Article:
From an incredibly early age I’ve been aware of the importance of biodiversity and the need to encourage wildlife in the garden, not shy away from it. It was a chapter of horror in ‘The Animals of Farthing Wood’ where the troupe of travelling creatures came across a pesticide filled farm that opened my eyes to the dangers of insecticides. Even here, at age six or seven, I became aware of the threats that nature faces if we continue to throw chemicals into our garden and to such young eyes it was a scary future.
Avoid chemicals and attract friends like this female red mason bee
There really is no need to use chemicals in the garden and in my eyes it’s only lazy gardeners or those who don’t know better who use them. There, I said it. I fully understand that many people don’t have the time that I do to pull every weed, trowel out every patio, and rid greenfly by squashing instead of spraying, but by using chemicals we’re destroying the planet. And don’t think that if you stop using chemicals your garden will suddenly become a hive of pests…it won’t, nature will take its course.
Make bee hotels as a home for friendly insects
If you see sawfly’s on your roses and its too late to stop them laying eggs, simply snip off the wound where the female laid. Alternatively, let the larvae hatch and you’ll soon notice small birds taking these juicy morsels away for their young. Snails and slugs might be rife in your garden but, lets be honest, even slug pellets aren’t a long term solution. Instead, create a log pile to encourage amphibians and take joy in the nightly mollusc drive as you do a quick whirl around your garden plucking these pests from where they munch. Encourage ladybirds and lacewings to snack on greenfly, and build red mason bee homes to attract these wonderful pollinators. Help your garden frogs out by giving them a place to bathe and a place to spawn…and do all you can to help those little tadpoles along.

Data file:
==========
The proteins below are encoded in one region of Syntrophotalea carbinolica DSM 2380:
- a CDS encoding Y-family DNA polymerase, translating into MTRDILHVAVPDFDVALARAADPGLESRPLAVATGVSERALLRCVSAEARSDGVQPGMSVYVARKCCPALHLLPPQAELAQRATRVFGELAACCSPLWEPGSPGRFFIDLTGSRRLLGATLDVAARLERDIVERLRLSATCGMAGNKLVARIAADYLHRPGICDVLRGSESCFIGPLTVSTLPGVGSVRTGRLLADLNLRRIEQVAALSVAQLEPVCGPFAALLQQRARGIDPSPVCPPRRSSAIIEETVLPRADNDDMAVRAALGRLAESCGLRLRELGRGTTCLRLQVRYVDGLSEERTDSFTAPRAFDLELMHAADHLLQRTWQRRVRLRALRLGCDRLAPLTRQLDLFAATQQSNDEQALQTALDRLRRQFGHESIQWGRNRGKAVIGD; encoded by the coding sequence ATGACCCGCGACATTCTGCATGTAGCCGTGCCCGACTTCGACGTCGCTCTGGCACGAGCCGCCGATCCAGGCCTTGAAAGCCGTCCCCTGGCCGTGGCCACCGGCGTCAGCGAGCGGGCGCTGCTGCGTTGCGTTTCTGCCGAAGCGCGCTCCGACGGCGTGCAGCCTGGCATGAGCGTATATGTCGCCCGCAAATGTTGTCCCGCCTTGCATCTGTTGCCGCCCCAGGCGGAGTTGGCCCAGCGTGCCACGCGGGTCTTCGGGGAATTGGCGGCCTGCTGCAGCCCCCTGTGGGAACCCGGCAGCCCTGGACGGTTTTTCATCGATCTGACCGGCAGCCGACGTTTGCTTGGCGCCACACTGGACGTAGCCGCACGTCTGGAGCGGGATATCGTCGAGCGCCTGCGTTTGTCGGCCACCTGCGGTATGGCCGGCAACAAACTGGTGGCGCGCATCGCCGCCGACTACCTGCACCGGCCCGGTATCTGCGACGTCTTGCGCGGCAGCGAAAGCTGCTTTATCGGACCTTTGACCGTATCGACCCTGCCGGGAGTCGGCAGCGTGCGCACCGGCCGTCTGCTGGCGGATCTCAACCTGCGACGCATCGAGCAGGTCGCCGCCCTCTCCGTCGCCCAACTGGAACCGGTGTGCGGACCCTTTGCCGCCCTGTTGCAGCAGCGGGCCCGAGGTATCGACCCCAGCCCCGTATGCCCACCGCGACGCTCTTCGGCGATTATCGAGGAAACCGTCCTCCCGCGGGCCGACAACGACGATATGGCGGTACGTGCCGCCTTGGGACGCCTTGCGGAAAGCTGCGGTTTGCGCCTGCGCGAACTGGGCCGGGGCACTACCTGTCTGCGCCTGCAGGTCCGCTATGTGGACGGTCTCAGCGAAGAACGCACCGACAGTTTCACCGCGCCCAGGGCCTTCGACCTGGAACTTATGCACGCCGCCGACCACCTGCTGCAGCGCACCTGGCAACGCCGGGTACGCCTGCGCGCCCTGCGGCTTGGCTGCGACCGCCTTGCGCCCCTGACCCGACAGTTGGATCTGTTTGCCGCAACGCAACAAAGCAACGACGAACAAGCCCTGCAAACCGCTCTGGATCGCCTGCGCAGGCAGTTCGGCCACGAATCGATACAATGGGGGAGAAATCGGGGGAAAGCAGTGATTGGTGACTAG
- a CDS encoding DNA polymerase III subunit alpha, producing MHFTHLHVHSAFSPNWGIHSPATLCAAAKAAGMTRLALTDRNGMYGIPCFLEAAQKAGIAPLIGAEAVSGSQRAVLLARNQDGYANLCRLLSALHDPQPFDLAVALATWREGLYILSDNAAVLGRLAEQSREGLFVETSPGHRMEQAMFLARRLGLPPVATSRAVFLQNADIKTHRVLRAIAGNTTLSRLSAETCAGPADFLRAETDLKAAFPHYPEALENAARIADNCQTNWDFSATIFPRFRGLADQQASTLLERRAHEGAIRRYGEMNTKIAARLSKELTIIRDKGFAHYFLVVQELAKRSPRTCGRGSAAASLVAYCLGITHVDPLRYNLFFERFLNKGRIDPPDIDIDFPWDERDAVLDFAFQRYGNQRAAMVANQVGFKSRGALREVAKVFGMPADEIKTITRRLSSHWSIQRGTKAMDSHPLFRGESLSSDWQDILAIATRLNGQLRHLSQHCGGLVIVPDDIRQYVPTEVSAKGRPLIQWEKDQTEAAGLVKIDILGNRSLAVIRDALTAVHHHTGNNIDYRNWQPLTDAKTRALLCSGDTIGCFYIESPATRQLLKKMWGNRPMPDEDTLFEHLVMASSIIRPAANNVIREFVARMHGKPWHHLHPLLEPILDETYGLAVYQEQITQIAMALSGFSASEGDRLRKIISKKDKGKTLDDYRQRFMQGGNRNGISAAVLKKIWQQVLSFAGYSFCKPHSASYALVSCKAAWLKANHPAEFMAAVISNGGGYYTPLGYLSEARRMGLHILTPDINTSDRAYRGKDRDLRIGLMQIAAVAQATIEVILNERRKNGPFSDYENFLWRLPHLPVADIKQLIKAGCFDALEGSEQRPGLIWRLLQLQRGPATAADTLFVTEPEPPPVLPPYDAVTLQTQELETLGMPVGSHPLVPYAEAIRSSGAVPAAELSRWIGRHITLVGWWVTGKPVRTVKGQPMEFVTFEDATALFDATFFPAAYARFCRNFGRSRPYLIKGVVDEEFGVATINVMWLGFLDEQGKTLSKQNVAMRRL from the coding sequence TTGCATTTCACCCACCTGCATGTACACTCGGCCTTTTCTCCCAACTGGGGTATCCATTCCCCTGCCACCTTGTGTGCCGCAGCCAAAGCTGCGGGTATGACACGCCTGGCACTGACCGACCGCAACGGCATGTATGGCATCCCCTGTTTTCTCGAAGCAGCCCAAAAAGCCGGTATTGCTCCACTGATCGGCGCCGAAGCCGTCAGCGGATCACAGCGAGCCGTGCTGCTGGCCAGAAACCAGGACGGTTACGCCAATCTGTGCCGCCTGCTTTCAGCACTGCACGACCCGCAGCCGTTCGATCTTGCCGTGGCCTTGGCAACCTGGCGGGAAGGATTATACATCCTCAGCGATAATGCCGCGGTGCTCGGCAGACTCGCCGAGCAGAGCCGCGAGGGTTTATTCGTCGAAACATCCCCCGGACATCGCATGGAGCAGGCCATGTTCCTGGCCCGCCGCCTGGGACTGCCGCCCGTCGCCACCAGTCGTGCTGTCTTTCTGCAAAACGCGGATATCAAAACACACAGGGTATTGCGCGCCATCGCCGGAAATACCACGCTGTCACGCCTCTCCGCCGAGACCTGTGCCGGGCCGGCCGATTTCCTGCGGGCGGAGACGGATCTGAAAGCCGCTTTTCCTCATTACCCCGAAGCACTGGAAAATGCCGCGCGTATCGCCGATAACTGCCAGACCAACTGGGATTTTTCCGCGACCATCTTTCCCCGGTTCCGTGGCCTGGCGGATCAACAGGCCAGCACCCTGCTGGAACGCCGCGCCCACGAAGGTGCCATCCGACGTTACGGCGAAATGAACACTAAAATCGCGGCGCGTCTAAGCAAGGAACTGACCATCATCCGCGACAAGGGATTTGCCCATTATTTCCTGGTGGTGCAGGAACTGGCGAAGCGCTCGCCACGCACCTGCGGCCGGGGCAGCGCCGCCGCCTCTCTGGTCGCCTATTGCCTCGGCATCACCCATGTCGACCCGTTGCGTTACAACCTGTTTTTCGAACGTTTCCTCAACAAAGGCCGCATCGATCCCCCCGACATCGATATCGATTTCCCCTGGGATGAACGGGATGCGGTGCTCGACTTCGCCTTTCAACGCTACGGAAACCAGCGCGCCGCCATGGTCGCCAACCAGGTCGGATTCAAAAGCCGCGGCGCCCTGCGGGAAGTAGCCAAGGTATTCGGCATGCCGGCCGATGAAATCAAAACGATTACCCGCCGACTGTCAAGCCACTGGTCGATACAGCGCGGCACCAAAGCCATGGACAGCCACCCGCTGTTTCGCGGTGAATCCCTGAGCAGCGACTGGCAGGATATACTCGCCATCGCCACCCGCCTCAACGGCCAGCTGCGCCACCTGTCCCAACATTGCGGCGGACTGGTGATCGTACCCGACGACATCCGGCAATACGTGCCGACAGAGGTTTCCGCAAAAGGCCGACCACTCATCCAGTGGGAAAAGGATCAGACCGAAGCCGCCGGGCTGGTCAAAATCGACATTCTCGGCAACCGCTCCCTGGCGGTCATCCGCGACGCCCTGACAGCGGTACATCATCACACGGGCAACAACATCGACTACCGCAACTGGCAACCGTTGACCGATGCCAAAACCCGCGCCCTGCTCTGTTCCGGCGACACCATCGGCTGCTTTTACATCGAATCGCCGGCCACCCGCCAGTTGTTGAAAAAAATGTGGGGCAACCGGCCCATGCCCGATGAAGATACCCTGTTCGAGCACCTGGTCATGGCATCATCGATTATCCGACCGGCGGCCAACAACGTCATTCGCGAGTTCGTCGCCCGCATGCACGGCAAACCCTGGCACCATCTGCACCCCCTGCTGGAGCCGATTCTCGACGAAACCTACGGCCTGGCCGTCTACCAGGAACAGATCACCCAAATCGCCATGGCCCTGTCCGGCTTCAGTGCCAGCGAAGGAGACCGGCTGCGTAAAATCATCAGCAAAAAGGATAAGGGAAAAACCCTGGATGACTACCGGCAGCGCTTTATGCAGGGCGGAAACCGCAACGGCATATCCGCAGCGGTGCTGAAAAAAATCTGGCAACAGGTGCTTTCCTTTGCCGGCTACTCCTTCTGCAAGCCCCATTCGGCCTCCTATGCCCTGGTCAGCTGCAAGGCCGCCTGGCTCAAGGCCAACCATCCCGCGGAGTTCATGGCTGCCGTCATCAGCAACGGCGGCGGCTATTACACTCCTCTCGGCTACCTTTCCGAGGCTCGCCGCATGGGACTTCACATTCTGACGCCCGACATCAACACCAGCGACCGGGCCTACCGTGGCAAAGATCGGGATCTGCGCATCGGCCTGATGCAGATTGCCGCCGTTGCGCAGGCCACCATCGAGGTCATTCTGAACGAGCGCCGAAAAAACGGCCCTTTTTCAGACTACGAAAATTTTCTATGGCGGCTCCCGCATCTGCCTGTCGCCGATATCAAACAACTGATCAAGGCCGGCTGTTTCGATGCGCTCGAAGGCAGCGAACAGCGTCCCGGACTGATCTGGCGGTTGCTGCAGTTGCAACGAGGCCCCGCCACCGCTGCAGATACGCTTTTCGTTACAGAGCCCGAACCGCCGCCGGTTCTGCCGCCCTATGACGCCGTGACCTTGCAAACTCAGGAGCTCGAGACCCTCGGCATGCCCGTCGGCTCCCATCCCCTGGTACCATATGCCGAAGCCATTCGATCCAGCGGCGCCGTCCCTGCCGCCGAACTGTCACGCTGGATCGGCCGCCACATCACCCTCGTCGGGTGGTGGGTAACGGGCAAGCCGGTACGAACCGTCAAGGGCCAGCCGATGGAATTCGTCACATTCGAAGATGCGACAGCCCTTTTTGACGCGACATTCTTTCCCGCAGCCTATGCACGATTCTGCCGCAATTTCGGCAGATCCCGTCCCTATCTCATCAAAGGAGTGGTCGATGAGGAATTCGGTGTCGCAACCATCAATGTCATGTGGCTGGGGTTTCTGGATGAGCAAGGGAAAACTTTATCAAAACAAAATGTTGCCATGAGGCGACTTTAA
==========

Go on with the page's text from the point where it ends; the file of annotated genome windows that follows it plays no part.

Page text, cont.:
Encourage frogs and protect their tadpoles
Chemical use is easy, and I can see why many people may use them to make life a little easier. But it certainly isn’t easier for the creatures whose home your destroying by filling it with toxins. I’m not saying do away with every chemical practice, but perhaps, now we’ve entered the new financial year you can cut out a few garden chemicals, better then enviroment, and save some money whilst you’re at it.
*Article originally posted at The Guide to Gay Gardening*